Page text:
El Salvador to Guatemala: Don’t Poison The Well

June 4, 2010

No strangers to the pressures of foreign mining interests, Salvadoran activists, church leaders, and government officials have joined forces of late to keep would-be gold diggers in check. Now, however, the country’s many mining opponents face a new challenge–just across the border in Guatemala–that is exposing the limits of their lobby.

During the past several years, El Salvador has imposed a de facto freeze on mining permits, much to the chagrin of furious foreign mining firms. But as influential as the Salvadoran anti-mining movement has proven to be, it has no real say on what takes place beyond the country’s territorial boundaries, even if the mine in question is literally just upstream.

That’s precisely the scenario El Salvador faces with Cerro Blanco, a gold and silver mine being launched across the border in Guatemala’s Jutiapa province. Its owner, Canadian firm Goldcorp, is eager to begin extracting Cerro Blanco’s estimated 1.3 million ounces of gold. Production could begin this year. With the price of gold currently near US$1,200 an ounce, up 185% in just the past five years, the mine’s deposits are worth some US$1.5 billion–a veritable treasure trove.

Guatemalan authorities have already approved the venture, despite Goldcorp’s less-than-stellar local track record. Through its subsidiary Montana Exploradora, the Vancouver-based company owns a second Guatemalan mine, the Marlin, in the northern province of San Marcos. A target of local opposition since it first opened in 2004, the Marlin mine continues to attract criticism from environmental, labor, and human rights groups (see NotiCen, 2008-08-21).

A recent report commissioned by Goldcorp lambasted Montana’s labor practices and its “systematic failure to address grievances in the communities, allowing them to accumulate and exacerbate.” Critics point to a 2009 accident at the mine (in December a pipe burst, releasing 83 cubic meters of toxic sludge) to argue that Marlin is also a ticking environmental time bomb.

Similar complaints have been levied against another Goldcorp venture, the San Martín mine in Honduras. The British aid group Catholic Agency for Overseas Development (CAFOD) claims to have uncovered Honduran government documents proving the mine has polluted area water supplies. Goldcorp acquired both the Marlin and San Martín mines in a 2006 takeover of Glamis Gold, a US company.

Not in our backyard

Rattled by Goldcorp’s reputation, Salvadoran mining opponents say they have good reason to fear the Canadian miners will poison their proverbial well. Gold mining relies heavily on cyanide, a notorious poison that Cerro Blanco’s critics fear could make its way into the water system–first to the nearby Río Ostúa, from there to the binational Lago Güija (only 18 km from the mine), and then into the Río Lempa, El Salvador’s principal river.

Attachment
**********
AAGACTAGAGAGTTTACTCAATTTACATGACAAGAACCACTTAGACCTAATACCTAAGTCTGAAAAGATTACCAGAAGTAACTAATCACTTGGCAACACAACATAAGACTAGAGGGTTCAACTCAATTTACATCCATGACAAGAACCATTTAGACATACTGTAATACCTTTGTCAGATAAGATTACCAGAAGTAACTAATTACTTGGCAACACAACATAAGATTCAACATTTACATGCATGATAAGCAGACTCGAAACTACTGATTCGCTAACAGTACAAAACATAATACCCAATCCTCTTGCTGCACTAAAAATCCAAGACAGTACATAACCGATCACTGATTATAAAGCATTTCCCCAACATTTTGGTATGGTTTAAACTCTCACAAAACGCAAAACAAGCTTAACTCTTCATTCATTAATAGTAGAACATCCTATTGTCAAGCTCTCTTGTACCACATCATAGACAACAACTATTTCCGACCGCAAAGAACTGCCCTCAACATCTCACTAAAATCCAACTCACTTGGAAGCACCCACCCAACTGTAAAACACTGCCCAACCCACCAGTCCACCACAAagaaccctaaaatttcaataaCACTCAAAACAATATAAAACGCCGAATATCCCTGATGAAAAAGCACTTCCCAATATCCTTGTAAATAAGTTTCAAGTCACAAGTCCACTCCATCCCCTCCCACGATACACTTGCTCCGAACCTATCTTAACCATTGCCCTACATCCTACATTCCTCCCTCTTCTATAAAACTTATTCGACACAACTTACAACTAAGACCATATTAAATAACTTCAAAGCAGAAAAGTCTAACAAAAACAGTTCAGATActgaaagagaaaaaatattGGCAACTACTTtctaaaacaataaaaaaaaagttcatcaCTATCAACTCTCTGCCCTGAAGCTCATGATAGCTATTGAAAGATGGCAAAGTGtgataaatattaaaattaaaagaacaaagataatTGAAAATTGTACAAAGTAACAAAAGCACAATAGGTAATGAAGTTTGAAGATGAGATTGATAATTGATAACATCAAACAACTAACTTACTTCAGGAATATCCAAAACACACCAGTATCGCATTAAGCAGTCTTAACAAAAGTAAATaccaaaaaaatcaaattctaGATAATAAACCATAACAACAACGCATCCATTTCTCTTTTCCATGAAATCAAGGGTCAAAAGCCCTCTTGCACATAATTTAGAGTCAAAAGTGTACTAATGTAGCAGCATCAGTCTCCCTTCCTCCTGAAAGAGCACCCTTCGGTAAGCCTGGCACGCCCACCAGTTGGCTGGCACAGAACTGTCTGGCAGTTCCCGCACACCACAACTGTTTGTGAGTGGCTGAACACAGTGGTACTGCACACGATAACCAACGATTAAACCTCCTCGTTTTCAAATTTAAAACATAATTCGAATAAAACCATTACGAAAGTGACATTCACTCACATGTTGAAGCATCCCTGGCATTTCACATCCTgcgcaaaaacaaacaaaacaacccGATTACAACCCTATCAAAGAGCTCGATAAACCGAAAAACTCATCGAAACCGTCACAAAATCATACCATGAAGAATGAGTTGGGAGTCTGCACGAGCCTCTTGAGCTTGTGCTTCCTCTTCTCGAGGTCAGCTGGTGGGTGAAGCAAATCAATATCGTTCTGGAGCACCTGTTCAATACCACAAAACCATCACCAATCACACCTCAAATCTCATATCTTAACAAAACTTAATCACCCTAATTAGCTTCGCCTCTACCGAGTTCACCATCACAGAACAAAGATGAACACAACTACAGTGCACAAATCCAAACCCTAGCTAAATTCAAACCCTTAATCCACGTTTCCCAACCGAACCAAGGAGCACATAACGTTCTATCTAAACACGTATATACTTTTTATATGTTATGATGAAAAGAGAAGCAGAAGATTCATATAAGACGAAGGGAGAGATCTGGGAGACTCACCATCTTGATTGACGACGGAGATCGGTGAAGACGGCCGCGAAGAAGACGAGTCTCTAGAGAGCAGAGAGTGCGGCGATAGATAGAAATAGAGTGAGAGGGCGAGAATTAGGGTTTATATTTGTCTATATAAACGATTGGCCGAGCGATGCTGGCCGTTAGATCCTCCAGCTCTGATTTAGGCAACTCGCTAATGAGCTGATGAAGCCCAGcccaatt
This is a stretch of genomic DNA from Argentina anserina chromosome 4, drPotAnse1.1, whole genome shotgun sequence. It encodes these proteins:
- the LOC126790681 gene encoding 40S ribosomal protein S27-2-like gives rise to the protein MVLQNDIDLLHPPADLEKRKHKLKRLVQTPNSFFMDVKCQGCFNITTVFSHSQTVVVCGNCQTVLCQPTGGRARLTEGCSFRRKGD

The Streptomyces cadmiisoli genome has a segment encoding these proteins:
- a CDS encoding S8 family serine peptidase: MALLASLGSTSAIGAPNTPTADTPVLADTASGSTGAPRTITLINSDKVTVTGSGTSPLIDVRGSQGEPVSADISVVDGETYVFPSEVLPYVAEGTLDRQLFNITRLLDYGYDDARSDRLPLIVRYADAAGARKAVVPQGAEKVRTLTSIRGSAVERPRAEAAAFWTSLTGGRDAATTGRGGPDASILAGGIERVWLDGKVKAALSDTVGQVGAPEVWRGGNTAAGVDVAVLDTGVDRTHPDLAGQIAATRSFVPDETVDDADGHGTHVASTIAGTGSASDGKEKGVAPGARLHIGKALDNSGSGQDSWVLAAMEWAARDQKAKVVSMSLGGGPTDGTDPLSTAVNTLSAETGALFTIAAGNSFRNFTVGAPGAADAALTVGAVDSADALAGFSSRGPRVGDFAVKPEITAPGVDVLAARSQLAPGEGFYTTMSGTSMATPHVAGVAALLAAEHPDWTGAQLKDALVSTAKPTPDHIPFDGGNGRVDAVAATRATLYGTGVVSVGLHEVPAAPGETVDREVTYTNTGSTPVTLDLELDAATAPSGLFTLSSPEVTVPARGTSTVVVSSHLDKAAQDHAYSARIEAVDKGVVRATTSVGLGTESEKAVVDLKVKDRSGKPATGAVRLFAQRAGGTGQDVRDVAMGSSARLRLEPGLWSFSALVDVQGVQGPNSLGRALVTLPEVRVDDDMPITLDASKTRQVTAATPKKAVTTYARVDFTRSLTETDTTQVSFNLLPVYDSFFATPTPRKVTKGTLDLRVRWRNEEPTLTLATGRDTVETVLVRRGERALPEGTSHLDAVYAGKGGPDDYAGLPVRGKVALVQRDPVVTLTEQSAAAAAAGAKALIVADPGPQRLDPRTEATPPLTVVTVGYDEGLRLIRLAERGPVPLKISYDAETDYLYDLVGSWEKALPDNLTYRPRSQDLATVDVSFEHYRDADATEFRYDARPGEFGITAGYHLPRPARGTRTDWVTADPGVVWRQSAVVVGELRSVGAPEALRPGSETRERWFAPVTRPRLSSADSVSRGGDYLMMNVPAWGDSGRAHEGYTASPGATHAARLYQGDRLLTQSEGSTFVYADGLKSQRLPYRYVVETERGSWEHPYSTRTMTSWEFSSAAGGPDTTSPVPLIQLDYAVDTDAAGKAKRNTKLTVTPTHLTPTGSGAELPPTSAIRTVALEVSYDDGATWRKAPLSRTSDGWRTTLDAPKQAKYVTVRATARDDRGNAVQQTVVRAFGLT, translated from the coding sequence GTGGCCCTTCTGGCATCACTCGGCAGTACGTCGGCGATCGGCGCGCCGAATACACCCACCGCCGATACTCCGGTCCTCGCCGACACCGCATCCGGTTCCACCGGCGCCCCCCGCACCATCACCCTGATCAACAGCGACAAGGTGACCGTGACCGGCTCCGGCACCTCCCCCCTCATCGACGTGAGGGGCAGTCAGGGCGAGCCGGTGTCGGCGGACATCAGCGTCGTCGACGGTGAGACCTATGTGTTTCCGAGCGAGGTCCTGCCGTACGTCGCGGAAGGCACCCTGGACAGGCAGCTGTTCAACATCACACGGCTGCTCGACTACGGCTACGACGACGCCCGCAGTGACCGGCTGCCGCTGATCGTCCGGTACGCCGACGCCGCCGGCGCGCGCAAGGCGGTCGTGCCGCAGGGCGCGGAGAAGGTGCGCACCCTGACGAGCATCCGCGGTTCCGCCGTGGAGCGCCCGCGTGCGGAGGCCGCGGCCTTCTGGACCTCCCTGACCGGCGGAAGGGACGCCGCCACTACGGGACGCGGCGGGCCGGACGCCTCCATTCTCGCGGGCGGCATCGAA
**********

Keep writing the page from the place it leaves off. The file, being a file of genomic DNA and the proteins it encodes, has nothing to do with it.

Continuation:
El Salvador’s nongovernmental organization (NGO) Centro de Investigación sobre Inversión y Comercio (CIECOM), a leading voice of opposition to Cerro Blanco, says the mine could release other toxins as well. Citing research carried out by Dr. Dina Larios of Ohio University, CIECOM insists Cerro Blanco would pollute the Ostúa with high-temperature waste water containing fluorine, arsenic, and boron, harming plant and animal life and posing a public health risk to people on both sides of the border.

CIECOM voiced its concerns in March before the Guatemalan Congress, where it was joined by Guatemalan groups Madreselva, an environmental organization, and the Comisión Justicia y Paz, a Catholic Church group. All three organizations called on Guatemalan authorities to suspend Goldcorp’s Cerro Blanco permit.

“We Salvadorans, and CEICOM in particular, recognize the legitimate sovereignty of the Guatemalan people and government to make their own decisions,” CEICOM wrote in a letter to the Congress. “But we ask you to consider the harm the Cerro Blanco mine will cause to thousands, maybe even millions, of Salvadoran inhabitants. We ask you to apply the principle of prevention and precaution to avoid repeating with this project the sad story that many other communities have already lived through.”